What is the purpose of getting students to pose mathematical problems? First of all, the problems give us good insight into whether students recognise mathematical situations, and whether they understand where, how, and what mathematics is applied in day to day situations. An added bonus is that the students are highly engaged because they have ownership of the mathematics they are generating, the topics they choose are of interest to them, and stereotypical perceptions of school mathematics are disrupted.
The following are examples of student work from a Year 3 classroom. In this classroom, the teacher read Math Curse to the students before challenging them to create their own class maths curse. The children took their own photographs and, working in small groups, they came up with a range of mathematical problems and investigations, which they then gave to other groups to solve.
- If there are 31 people in the class (10 boys and 21 girls) and all of them have hair that is 30cm long. Half of the boys cut 10cm off their hair, the other half cut 20cm off their hair. How long is the class’s hair now altogether? How long was it before? How much hair has been cut altogether?
- Check your friend’s hair. Estimate how long it is when it is out, how long it is when it is in a ponytail, and how long it is when it is in a braid. List some different ways you could check if your estimate is accurate? What are the potential problems with your methods?
- I’m 9 years old. I had really long hair for 6 years, then I cut it. How long did I have short hair for?
- I have 5 friends that are girls and 2 friends that are boys. All 5 girls have hair length of 50cm. The boys both have different lengths of hair. The first boy has 30cm of hair, the second has 25cm of hair. What is the difference between the first boy and the girls and the second boy and the girls?
1. Write down the dates of important celebrations. If you add all the dates together, what is the value of their numbers?
2. How many days are there in 6 years?
3. If everyone’s birthday occurred every three years (starting the year you are born) what years would your birthday fall on?
4. If Lisa and Jane went on a holiday every 2 months, how many holidays could they take in a year?
5. If you could rearrange the seasons, what months would you choose to be Spring? Why?
6. What is the most popular letter in the days of the months?
7. Why do you think there are 4 seasons in a year?
The students who wrote the examples above completed a structured written reflection following the sequence of designing and solving each other’s maths curses. Here are some of the reflection prompts and a sample of responses:
1. What did you enjoy about today’s learning?
‘Working with my team.’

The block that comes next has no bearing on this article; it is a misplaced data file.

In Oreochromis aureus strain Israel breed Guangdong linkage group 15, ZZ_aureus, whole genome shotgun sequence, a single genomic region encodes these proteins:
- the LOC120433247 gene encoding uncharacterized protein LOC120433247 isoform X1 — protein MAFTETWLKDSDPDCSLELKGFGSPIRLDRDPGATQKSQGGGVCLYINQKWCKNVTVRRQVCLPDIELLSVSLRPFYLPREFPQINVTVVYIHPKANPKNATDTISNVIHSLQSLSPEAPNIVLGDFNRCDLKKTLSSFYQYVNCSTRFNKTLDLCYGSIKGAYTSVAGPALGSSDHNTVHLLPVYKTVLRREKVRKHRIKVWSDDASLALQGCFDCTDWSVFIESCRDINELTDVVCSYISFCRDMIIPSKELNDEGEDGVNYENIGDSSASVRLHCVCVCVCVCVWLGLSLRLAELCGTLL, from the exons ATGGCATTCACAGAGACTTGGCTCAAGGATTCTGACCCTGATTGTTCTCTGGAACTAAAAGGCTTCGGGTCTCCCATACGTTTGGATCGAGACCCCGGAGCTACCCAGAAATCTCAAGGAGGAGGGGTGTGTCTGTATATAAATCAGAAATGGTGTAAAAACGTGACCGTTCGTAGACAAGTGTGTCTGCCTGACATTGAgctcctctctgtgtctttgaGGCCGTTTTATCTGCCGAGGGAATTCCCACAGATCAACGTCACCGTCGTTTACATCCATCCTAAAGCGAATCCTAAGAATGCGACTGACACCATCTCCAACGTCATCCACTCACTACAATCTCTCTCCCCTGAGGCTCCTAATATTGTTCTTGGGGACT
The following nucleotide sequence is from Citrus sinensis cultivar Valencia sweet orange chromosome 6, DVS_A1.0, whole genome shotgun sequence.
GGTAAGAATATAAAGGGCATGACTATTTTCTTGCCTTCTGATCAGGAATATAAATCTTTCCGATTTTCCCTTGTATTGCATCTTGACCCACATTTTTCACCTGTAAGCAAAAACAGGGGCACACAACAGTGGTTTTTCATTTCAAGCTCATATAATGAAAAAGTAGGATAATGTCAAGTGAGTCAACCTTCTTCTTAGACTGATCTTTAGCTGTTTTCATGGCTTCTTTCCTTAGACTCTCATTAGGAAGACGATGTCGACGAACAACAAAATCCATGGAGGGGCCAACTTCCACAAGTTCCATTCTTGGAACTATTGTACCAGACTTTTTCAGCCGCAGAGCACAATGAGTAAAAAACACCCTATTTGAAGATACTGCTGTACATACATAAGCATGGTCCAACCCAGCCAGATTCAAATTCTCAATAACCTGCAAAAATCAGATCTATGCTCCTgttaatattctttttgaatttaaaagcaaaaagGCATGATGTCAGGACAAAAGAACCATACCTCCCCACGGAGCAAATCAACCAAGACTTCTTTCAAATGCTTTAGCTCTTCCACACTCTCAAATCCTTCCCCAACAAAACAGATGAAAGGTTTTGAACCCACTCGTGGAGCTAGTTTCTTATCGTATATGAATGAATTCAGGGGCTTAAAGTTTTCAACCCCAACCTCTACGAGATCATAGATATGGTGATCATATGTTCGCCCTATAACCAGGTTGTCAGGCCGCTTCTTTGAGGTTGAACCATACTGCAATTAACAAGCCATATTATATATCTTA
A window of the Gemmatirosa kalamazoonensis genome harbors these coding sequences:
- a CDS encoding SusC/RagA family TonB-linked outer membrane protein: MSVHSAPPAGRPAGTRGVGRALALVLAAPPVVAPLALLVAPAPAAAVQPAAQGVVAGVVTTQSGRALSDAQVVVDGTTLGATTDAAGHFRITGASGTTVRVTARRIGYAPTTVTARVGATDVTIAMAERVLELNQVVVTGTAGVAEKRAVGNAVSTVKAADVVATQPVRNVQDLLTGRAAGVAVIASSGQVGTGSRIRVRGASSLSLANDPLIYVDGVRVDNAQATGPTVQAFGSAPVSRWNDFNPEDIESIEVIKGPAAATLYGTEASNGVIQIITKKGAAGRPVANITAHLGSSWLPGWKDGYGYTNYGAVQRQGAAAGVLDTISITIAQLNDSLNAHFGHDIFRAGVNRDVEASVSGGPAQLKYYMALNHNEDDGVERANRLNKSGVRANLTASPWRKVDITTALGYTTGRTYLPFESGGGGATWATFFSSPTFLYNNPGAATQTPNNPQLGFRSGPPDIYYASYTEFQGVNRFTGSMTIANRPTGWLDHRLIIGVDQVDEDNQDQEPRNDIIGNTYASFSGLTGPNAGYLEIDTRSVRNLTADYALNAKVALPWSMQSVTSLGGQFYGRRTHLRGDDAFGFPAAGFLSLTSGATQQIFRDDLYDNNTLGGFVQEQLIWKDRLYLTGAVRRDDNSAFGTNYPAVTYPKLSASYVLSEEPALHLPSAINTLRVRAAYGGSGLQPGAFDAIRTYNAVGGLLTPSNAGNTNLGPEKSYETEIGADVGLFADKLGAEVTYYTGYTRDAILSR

‘Working at the problems for a long time and then finally getting them after a long, hard discussion.’
‘Solving questions that my friends wrote.’
‘I felt challenged and I learnt more about what maths is.’
‘Working with my group, choosing our own questions and learning something new.’
‘I liked the chess card the best because we had to solve it together and use problem solving.’
‘Having a go at tricky questions even if I got them wrong.’
2. Did you learn anything new?
‘How to work things out in different ways.’
‘Working in groups helps you learn more skills.’
‘Not every question uses just one skill like addition, division, multiplication or subtraction.’
‘When I am challenged I learn more.’
‘Maths is not always easy.’
‘How to work together.’
‘Everyone in the group has different responses so we needed proof to figure out the right one.’
3. What surprised you about this task?
‘It surprised me how hard my own questions were.’
‘I got a shock! We had to research to solve some problems, Adam even taught me how to add a different way.’
‘It was hard but if we put our brains into gear we could figure it out.’
‘I was able to play while doing maths.’
Using picture books as a stimulus for these types of activities has multiple benefits for students. Contextualising the mathematics using students’ interests highlights the relevance of the curriculum, improves student engagement, and makes mathematics meaningful, fun and engaging!
References and further reading
Base, G. 2013, Uno’s garden, Penguin Books Australia, Sydney.
Clement, R. 1990, Counting on Frank, Collins, Sydney.
Marston, J. 2010, ‘Developing a framework for the selection of picture books to promote early mathematical development’, in C. Hurst, B. Kissane, & L. Sparrow, (eds) Shaping the future of mathematics education, proceedings of the annual conference of the Mathematics Education Research Group of Australasia, MERGA, Fremantle WA.
Myller, R. 1991, How big is a foot?, Yearling, New York.
National Council of Teachers of Mathematics 2000, Principles and standards for school mathematics, NCTM, Reston, VA.
Scieszka J. & Smith, L. 2007, Math curse, Viking, New York.
How to cite this article: Attard, C. 2017, 'Teaching mathematics through picture books', Scan, 36(4), pp. 6-10